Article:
Three days after the shocking scenes at Milltown Cemetery the funeral took place of Caoimhin Bradaigh (Kevin Brady) one of the unarmed people killed by Stone. As thousands of people followed the cortege, a car containing two armed, plain clothed British soldiers blundered into the crowd of mourners. The events of a few days earlier led many to believe they were under attack again and elements of the crowd overpowered the soldiers and they were quickly identified and executed by the IRA. Catholic Priest, Alec Reid, who would later play a major role in the peace process, tried to intervene and save the soldiers but to no avail. It was all he could do to administer the last rights to the men. As with the circumstances of Stone's attack a few days earlier, there remains controversy and dispute about what the soldiers were doing in the vicinity of the funeral but in the twilight world of truth and lies of that era we may never know for sure. 

The documentary framed events in the context of a religious struggle which is par for the course for those who don't wish to delve too deeply into the darker actions of the UK government in Ireland. That apart, it allowed the voices of relatives of those killed and injured to speak and this was powerful testimony about the lasting effects of violence and loss on those left behind to mourn. The well of pain is deep indeed and both communities suffered hugely in the dark times of the past.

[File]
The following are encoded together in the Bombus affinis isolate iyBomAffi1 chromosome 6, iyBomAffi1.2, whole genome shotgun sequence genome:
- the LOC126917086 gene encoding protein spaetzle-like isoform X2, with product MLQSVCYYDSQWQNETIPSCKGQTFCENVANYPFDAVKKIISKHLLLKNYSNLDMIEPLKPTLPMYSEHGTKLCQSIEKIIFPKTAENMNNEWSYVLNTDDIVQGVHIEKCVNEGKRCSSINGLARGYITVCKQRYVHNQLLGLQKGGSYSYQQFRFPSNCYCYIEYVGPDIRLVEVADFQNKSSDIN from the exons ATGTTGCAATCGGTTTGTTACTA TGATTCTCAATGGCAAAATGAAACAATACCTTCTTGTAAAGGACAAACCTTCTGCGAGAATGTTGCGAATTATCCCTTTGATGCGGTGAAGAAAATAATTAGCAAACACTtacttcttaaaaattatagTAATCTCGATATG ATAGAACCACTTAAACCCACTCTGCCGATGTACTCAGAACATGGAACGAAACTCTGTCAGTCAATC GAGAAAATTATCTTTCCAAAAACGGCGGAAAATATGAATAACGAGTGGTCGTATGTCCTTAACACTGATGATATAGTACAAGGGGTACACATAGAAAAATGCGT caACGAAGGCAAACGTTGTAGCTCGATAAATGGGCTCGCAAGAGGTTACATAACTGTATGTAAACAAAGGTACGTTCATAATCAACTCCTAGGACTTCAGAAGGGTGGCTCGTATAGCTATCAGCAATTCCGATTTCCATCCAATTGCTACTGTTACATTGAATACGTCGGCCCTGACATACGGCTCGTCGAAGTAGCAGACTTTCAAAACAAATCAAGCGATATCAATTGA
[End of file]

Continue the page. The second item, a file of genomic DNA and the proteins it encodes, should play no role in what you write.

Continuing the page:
The events of March 1988 of course came just four months after the Enniskillen bombing of November 1987 which killed 11 people attending a Remembrance-day event. The world was rightly horrified at what happened that day and many see it as a turning point in the Troubles. The voices demanding peace became louder and even some of those the media liked to call 'the men of violence' began to think a new approach might be required. Gordon Wilson, a Solicitor who lost his daughter Marie in the bombing spoke courageously and with great dignity in the aftermath of the bombing. He said that as he and Marie lay in the rubble caused by the explosion...